From Lynn Said of “The Healing Within”: “Give yourself time to understand the diagnosis and process your emotions. The fibromyalgia diagnosis evoked a whole array of emotions for me. I initially felt relieved, but that quickly turned into fear, despair, and anger. With no magic pill on the horizon and not knowing where to turn for help and support I plummeted into feeling helpless and hopeless. For a long time, I tried to push my emotions down and ignore them, even to the point where I felt numb. Unprocessed emotions manifest as stress and fuel physical and emotional fibro symptoms. Processing your emotions takes time, be patient, compassionate, and most of, all non-judgmental with yourself.”
From Carol Homer of “Invisibly Me” says: “Distractions can be excellent for improving our attitude and overall mood, which has a knock-on effect to how we handle chronic illness and pain. Distractions aren’t going to rid you of pain by any means, but they can form part of a multi-disciplinary approach to making your day to day a little brighter. They can reduce stress and help give our brains and bodies a break, diverting our attention away from the problems faced and towards something else temporarily.”
Rachel Barclift from “Once Upon a Fibro Fog” writes: “The best advice I can give anyone who has been been freshly diagnosed is to try your best to find the best doctors to help you. It makes all the difference in the world. Don’t settle for anything less than the best! I’ve been on the other side and I’ve suffered the consequences. Believe me, I’ve definitely learned my lessons. I hope this advice helps out.”
Donna Gregory from Fed Up with Fatigue shares: “Don’t blindly accept your diagnosis. My first advice to anyone newly diagnosed with fibromyalgia is to question your diagnosis. Fibro is a diagnosis of exclusion, meaning all other possible medical conditions have to be ruled out by your physician. Are you sure he or she did that? Too often physicians label someone with fibromyalgia because it’s the path of least resistance.”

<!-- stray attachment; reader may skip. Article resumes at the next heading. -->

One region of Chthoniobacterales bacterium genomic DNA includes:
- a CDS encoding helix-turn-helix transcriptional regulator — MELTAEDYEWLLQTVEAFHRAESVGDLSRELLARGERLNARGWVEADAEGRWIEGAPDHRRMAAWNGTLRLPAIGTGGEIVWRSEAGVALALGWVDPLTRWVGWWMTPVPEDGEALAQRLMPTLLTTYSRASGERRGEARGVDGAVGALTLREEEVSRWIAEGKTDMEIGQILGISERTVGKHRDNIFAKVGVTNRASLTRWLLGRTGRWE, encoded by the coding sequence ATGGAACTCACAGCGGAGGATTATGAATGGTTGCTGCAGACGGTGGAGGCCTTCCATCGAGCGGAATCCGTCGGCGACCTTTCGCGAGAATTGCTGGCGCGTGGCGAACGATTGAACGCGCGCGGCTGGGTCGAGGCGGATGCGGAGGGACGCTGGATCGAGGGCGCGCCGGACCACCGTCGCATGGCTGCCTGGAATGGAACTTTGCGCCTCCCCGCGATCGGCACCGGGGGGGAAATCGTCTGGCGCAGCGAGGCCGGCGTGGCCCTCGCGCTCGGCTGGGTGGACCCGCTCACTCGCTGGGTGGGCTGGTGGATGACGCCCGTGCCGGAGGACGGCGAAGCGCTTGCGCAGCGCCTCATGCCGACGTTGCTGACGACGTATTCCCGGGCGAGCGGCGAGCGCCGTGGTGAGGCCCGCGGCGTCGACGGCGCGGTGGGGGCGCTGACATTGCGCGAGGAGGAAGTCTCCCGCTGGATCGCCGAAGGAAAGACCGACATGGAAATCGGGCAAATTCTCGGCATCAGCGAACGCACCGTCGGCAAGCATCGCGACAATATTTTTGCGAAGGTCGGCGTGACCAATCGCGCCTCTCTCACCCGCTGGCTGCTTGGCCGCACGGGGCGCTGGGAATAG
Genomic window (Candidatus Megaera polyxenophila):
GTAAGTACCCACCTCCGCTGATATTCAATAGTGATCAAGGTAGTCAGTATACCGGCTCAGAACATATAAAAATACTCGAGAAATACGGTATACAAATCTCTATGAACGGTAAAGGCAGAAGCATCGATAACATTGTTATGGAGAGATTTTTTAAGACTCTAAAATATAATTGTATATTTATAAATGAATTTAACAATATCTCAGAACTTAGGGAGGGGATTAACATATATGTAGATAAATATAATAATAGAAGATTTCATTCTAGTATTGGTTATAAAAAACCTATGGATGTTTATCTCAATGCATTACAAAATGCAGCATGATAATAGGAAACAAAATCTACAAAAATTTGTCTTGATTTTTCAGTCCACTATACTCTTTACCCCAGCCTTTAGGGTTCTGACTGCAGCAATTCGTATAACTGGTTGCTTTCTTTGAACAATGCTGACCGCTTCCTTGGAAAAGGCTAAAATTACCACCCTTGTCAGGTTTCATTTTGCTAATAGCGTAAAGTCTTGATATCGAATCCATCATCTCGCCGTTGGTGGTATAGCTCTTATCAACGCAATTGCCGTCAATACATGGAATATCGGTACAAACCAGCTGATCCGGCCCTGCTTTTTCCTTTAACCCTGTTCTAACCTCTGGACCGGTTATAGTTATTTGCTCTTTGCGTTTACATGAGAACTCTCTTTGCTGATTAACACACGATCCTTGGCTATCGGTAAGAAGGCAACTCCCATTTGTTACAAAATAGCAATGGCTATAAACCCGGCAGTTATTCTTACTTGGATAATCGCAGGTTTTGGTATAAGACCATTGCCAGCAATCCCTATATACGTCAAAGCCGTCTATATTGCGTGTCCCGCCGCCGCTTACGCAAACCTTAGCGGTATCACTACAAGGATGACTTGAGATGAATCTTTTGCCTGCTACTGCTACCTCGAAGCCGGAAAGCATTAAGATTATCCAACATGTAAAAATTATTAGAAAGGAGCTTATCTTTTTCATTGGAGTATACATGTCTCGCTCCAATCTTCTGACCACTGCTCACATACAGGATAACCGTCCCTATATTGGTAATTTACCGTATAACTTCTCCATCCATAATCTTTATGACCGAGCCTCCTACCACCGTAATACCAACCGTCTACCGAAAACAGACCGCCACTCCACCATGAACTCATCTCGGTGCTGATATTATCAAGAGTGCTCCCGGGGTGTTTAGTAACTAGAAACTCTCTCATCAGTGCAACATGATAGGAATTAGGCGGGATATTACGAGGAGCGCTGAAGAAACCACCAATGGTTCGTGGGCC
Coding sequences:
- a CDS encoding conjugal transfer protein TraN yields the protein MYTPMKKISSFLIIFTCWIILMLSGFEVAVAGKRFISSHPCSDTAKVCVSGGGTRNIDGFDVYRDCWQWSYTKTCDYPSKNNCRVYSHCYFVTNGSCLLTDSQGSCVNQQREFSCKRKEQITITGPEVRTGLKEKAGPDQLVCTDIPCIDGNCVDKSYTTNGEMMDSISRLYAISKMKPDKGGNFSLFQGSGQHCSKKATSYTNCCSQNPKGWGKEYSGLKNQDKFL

Sue Ingebretson of “Rebuilding Wellness” says: “You diagnosis is a comma, not a period. It may seem like the diagnosis is the finish line to the journey you’ve been on, but it really is just another step along the way. Whether you struggled for ages to get a diagnosis (as I did) or it happened quickly, it simply marks a place in time for another journey to begin. Recognize the skills you’ve mastered to get to where you are now. Appreciate them and pay attention to how they fit into your current and future plans.”
Terri Sutula of “Olive Tree Saints” says: “If at all possible, don’t stop moving. Once you become sedentary it’s extremely hard to get started moving again, and unfortunately, the more deconditioned we become, the more pain we experience. It becomes a vicious cycle.”
“Don’t be afraid to ask for help – We cannot do everything ourselves and expect to be OK.” ~ Cynthia Baughman @photobaughTweet
And finally, my top tip is: “Don’t be afraid to ask for help – We cannot do everything ourselves and expect to be OK. I found early on in my diagnosis that with a job and two little kids, cleaning house would put me in bed for a day or two to recover. I was fortunate to hire a couple to clean my house – and 20-something years later they are still with us. But if you can’t afford a cleaning service, here are some ideas: make chores for your family to do to help you; pace yourself and do a little bit each day, rather than everything in one day.” Read more of my tips here.
May is the month that is designated for raising awareness about this condition. However, I think Rachel’s image above says it best for those of us living with this invisible and often misunderstood condition: Make EVERY DAY Fibromyalgia Awareness Day.